Aside from the day-date phenomenon (or debacle) there is also the great production that goes into asking a girl to the dance. We live in Utah and the culture here demands that everything you do is ‘cute’. I don’t do cute so it’s all on Super Mom to up the ante on the cute-o-meter. No. 1 and his friends had a lot of fun putting together their creative ideas to ask girls to the dance which was funny to watch because most Polynesian males (his group consists of three Poly brothers who are also on the football team) can beat the crap out of a football or a rugby opponent but we have a hard time tapping into that feminine side that brings out the creativity and tenderness. Gruff and macho = Good. Soft and sensitive = What The? So when you ask us to draw sweet little posters and buy candy and flowers or put some get up on to ask a girl to a dance we’re either going to think you’re crazy or we’re going to laugh in your face…or both.

Do you want to know how serious these people are about this stuff? One kid said he went to a girls’ house and asked her parents if it would be okay if their daughter accompanied him to the homecoming dance. I like it – direct, formal and most important, inexpensive. The answer came from her mother, “No. Go home and think of a more creative way to ask my daughter to the dance.” The kids’ response? He asked someone else. (giggles) Burn! Eat that Nutso-Mom and Soon-To-Be-Not-Going-To-The-Dance-Daughter. Why are you gonna do that to your daughter? Hmm, I wonder if someone is still sore that she didn’t get a bag of feathers on her lawn with a sign that said, “I’d be tickled to death if you’d go to the dance with me” some forty-odd years later. Wow! Lady you just killed your daughter’s social meter.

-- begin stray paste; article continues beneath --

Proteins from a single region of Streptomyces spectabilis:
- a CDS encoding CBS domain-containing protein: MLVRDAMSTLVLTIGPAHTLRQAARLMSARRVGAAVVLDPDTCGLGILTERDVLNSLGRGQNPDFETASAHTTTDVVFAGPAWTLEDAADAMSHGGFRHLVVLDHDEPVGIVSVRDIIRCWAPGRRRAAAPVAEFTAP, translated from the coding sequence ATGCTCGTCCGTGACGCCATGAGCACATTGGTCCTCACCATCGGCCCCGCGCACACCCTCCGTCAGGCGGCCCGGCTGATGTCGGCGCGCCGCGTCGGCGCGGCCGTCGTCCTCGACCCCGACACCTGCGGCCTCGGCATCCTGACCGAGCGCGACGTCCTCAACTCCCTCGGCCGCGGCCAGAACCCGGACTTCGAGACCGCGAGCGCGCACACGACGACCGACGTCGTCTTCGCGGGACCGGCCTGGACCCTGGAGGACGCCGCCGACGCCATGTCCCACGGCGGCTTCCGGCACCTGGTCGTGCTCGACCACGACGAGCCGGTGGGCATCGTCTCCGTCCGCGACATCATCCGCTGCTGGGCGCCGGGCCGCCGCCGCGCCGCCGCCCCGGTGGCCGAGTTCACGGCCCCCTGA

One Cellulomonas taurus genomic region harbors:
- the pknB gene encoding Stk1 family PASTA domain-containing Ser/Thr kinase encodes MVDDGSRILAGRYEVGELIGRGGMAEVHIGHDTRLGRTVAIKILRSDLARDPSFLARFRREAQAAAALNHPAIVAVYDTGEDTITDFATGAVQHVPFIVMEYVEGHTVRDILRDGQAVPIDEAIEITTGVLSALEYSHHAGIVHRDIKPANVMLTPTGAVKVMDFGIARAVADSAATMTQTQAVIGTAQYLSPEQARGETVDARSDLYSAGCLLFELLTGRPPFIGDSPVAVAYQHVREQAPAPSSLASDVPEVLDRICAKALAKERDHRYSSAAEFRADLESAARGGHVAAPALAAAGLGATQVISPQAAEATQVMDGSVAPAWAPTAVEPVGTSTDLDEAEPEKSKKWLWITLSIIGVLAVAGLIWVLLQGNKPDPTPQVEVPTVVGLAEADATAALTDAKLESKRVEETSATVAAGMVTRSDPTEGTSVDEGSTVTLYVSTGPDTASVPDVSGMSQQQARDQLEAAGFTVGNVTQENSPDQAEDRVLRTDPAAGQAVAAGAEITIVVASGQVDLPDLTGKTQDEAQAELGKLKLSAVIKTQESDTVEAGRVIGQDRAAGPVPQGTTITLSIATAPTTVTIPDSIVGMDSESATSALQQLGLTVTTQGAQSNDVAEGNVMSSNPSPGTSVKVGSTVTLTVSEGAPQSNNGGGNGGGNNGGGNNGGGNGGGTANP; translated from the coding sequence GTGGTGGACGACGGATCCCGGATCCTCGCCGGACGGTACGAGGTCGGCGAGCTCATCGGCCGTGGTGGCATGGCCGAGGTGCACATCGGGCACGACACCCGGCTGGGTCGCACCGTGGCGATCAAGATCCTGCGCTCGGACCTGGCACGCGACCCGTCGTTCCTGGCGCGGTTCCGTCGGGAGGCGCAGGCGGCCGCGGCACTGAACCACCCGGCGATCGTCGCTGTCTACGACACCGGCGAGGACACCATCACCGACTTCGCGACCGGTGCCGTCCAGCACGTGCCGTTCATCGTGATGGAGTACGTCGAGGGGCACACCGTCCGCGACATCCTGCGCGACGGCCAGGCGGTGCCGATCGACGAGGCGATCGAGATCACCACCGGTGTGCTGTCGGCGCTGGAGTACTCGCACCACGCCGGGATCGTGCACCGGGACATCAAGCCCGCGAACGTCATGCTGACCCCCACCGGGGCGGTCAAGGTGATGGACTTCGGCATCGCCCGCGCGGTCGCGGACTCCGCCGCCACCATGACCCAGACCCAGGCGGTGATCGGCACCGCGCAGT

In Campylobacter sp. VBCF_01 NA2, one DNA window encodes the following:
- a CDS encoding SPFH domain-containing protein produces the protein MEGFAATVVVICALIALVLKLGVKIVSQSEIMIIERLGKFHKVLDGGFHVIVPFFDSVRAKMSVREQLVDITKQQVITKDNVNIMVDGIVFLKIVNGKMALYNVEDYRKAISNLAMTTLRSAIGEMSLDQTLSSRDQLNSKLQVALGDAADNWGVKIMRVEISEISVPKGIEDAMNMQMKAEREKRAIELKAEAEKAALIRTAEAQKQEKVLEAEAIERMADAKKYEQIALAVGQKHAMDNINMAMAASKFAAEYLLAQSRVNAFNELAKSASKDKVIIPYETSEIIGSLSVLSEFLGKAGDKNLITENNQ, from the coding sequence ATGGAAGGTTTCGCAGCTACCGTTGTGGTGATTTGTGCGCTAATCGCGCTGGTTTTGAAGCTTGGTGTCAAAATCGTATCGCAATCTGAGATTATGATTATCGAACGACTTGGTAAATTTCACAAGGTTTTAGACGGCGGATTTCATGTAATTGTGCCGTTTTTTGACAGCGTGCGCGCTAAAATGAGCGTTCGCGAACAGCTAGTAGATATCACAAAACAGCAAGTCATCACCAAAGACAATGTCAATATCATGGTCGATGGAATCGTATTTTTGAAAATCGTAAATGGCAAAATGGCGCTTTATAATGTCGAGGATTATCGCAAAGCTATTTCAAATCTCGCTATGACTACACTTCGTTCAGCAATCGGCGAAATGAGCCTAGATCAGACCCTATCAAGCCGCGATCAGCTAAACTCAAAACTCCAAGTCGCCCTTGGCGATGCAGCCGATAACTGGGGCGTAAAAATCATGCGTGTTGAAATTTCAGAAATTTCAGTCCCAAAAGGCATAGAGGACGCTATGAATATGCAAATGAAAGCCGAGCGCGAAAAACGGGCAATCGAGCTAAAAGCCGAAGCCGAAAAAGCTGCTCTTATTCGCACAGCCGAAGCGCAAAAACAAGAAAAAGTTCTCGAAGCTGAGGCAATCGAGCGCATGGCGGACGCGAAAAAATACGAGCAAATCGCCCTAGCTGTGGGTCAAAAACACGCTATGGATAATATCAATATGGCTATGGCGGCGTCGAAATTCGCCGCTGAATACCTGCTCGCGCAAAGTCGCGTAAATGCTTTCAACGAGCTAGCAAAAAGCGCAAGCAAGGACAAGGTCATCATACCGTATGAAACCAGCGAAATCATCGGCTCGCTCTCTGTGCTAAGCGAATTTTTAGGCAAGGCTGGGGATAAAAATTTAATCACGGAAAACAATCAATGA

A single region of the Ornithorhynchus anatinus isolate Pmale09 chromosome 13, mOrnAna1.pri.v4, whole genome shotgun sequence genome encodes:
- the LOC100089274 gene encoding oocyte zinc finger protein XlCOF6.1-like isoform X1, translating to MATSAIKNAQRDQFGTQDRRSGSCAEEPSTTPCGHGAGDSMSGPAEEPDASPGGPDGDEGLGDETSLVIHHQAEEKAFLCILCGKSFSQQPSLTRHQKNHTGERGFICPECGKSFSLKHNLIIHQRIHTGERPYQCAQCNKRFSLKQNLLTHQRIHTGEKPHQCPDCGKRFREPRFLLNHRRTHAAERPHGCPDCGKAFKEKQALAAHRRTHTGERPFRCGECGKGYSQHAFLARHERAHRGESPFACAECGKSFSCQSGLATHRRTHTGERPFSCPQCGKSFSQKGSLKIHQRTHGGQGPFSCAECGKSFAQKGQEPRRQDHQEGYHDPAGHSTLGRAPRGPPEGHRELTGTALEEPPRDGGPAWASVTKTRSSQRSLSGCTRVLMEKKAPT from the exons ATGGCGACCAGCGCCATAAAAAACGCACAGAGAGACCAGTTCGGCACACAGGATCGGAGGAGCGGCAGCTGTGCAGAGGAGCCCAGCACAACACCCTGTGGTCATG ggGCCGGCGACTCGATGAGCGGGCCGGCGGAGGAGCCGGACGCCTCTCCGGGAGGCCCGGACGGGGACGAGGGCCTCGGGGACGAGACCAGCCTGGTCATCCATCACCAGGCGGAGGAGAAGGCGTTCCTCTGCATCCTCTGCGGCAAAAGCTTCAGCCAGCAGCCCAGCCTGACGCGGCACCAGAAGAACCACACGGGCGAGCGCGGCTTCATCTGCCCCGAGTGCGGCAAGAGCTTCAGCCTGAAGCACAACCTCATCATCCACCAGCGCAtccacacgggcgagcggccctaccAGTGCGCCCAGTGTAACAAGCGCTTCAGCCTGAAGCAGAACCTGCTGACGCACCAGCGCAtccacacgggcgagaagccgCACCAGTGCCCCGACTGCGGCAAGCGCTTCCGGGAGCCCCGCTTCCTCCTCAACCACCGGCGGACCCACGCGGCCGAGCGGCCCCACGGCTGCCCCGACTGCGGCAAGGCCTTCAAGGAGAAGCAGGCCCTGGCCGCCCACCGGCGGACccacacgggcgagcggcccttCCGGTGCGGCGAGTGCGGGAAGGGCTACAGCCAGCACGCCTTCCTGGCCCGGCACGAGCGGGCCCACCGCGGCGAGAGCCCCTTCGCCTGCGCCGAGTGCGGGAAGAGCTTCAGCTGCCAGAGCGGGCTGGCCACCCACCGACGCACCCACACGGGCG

It’s all for fun, right? You’re only a teenager once so you may as well have fun being a kid and I’m all for it. While they’re out on their day-date, having dinner, dancing the night away, I’ll be in my comfortable chair with a pad of paper and a pen writing down all the reasons why mom and dad should have disowned me when I was a teen.